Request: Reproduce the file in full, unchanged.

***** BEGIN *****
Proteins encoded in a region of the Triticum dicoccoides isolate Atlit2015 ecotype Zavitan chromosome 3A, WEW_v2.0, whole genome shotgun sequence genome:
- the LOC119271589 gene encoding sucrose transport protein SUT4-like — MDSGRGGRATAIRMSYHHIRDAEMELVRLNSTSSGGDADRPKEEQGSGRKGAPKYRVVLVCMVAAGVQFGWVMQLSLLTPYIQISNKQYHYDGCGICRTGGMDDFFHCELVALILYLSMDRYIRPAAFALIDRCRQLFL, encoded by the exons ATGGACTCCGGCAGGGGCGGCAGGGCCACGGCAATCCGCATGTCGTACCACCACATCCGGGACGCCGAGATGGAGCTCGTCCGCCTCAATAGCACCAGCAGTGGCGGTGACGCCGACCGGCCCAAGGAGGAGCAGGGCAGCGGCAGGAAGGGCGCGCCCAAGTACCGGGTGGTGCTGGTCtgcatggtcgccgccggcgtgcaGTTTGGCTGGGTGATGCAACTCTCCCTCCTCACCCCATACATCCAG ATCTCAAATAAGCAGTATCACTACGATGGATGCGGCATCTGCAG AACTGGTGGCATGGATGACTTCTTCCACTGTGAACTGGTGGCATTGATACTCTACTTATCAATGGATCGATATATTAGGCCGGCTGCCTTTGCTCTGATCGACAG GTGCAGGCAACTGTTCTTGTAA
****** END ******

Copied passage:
Proteins encoded in a region of the Triticum dicoccoides isolate Atlit2015 ecotype Zavitan chromosome 3A, WEW_v2.0, whole genome shotgun sequence genome:
- the LOC119271589 gene encoding sucrose transport protein SUT4-like — MDSGRGGRATAIRMSYHHIRDAEMELVRLNSTSSGGDADRPKEEQGSGRKGAPKYRVVLVCMVAAGVQFGWVMQLSLLTPYIQISNKQYHYDGCGICRTGGMDDFFHCELVALILYLSMDRYIRPAAFALIDRCRQLFL, encoded by the exons ATGGACTCCGGCAGGGGCGGCAGGGCCACGGCAATCCGCATGTCGTACCACCACATCCGGGACGCCGAGATGGAGCTCGTCCGCCTCAATAGCACCAGCAGTGGCGGTGACGCCGACCGGCCCAAGGAGGAGCAGGGCAGCGGCAGGAAGGGCGCGCCCAAGTACCGGGTGGTGCTGGTCtgcatggtcgccgccggcgtgcaGTTTGGCTGGGTGATGCAACTCTCCCTCCTCACCCCATACATCCAG ATCTCAAATAAGCAGTATCACTACGATGGATGCGGCATCTGCAG AACTGGTGGCATGGATGACTTCTTCCACTGTGAACTGGTGGCATTGATACTCTACTTATCAATGGATCGATATATTAGGCCGGCTGCCTTTGCTCTGATCGACAG GTGCAGGCAACTGTTCTTGTAA